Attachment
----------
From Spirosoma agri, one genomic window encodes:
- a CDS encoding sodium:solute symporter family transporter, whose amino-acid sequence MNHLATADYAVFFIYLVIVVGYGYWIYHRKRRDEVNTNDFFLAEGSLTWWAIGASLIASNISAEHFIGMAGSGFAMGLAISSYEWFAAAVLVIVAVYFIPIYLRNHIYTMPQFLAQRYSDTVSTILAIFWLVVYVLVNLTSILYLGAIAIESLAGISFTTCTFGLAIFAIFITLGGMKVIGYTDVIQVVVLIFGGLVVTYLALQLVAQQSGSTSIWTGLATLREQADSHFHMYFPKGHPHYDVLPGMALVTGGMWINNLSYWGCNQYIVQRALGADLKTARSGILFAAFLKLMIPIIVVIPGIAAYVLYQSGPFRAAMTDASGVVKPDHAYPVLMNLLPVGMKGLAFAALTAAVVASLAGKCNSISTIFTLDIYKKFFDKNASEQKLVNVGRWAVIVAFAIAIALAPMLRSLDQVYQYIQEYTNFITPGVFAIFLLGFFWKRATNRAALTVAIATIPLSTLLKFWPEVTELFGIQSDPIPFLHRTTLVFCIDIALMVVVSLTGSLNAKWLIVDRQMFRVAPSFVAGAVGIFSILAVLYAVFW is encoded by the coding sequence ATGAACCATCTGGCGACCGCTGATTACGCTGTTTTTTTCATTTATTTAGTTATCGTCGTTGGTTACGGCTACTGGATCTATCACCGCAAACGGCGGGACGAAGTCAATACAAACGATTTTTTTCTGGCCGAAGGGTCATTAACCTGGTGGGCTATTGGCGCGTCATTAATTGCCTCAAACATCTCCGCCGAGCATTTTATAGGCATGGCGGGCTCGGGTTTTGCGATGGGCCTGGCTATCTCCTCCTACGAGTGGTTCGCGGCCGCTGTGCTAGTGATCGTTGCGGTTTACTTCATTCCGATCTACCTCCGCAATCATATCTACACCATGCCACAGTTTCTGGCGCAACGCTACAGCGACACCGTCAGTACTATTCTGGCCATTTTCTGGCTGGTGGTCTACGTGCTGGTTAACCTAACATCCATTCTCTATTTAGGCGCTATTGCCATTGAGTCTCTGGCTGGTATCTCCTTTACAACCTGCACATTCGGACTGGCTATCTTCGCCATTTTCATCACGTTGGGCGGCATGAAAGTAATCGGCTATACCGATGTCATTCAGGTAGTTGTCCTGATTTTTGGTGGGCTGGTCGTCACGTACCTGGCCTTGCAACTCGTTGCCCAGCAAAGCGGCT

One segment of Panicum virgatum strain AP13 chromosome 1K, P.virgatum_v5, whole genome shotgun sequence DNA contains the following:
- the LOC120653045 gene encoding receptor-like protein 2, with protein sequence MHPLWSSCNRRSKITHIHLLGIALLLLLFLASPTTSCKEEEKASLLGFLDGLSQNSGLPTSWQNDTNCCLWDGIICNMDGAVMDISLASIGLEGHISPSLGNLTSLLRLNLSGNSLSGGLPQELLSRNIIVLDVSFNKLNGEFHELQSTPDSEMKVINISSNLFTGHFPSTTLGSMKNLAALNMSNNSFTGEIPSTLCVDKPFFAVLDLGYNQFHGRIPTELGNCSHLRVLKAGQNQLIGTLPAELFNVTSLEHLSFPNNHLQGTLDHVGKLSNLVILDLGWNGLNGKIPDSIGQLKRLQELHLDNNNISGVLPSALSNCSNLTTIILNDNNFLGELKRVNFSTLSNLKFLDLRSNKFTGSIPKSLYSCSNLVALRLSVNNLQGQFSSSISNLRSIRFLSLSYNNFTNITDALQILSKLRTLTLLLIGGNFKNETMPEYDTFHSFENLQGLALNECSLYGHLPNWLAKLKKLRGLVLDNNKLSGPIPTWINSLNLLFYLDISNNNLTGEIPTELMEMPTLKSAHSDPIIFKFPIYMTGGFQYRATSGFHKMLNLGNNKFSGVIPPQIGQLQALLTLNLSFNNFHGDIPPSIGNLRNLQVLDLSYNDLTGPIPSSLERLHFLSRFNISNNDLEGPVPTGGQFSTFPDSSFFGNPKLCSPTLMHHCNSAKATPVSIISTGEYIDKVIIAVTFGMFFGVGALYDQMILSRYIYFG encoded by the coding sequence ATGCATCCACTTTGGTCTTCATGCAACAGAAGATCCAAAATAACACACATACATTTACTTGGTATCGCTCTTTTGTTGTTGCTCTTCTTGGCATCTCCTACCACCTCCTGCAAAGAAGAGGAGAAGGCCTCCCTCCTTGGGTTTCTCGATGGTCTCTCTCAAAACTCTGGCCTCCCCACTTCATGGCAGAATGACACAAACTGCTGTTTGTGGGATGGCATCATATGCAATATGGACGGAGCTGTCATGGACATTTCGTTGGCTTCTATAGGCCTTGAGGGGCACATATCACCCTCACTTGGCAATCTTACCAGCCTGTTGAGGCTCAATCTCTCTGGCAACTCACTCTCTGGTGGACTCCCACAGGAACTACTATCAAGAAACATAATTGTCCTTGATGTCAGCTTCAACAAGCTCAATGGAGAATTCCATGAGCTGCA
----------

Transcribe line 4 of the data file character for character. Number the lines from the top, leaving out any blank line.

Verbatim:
- the LOC120653045 gene encoding receptor-like protein 2, with protein sequence MHPLWSSCNRRSKITHIHLLGIALLLLLFLASPTTSCKEEEKASLLGFLDGLSQNSGLPTSWQNDTNCCLWDGIICNMDGAVMDISLASIGLEGHISPSLGNLTSLLRLNLSGNSLSGGLPQELLSRNIIVLDVSFNKLNGEFHELQSTPDSEMKVINISSNLFTGHFPSTTLGSMKNLAALNMSNNSFTGEIPSTLCVDKPFFAVLDLGYNQFHGRIPTELGNCSHLRVLKAGQNQLIGTLPAELFNVTSLEHLSFPNNHLQGTLDHVGKLSNLVILDLGWNGLNGKIPDSIGQLKRLQELHLDNNNISGVLPSALSNCSNLTTIILNDNNFLGELKRVNFSTLSNLKFLDLRSNKFTGSIPKSLYSCSNLVALRLSVNNLQGQFSSSISNLRSIRFLSLSYNNFTNITDALQILSKLRTLTLLLIGGNFKNETMPEYDTFHSFENLQGLALNECSLYGHLPNWLAKLKKLRGLVLDNNKLSGPIPTWINSLNLLFYLDISNNNLTGEIPTELMEMPTLKSAHSDPIIFKFPIYMTGGFQYRATSGFHKMLNLGNNKFSGVIPPQIGQLQALLTLNLSFNNFHGDIPPSIGNLRNLQVLDLSYNDLTGPIPSSLERLHFLSRFNISNNDLEGPVPTGGQFSTFPDSSFFGNPKLCSPTLMHHCNSAKATPVSIISTGEYIDKVIIAVTFGMFFGVGALYDQMILSRYIYFG encoded by the coding sequence ATGCATCCACTTTGGTCTTCATGCAACAGAAGATCCAAAATAACACACATACATTTACTTGGTATCGCTCTTTTGTTGTTGCTCTTCTTGGCATCTCCTACCACCTCCTGCAAAGAAGAGGAGAAGGCCTCCCTCCTTGGGTTTCTCGATGGTCTCTCTCAAAACTCTGGCCTCCCCACTTCATGGCAGAATGACACAAACTGCTGTTTGTGGGATGGCATCATATGCAATATGGACGGAGCTGTCATGGACATTTCGTTGGCTTCTATAGGCCTTGAGGGGCACATATCACCCTCACTTGGCAATCTTACCAGCCTGTTGAGGCTCAATCTCTCTGGCAACTCACTCTCTGGTGGACTCCCACAGGAACTACTATCAAGAAACATAATTGTCCTTGATGTCAGCTTCAACAAGCTCAATGGAGAATTCCATGAGCTGCA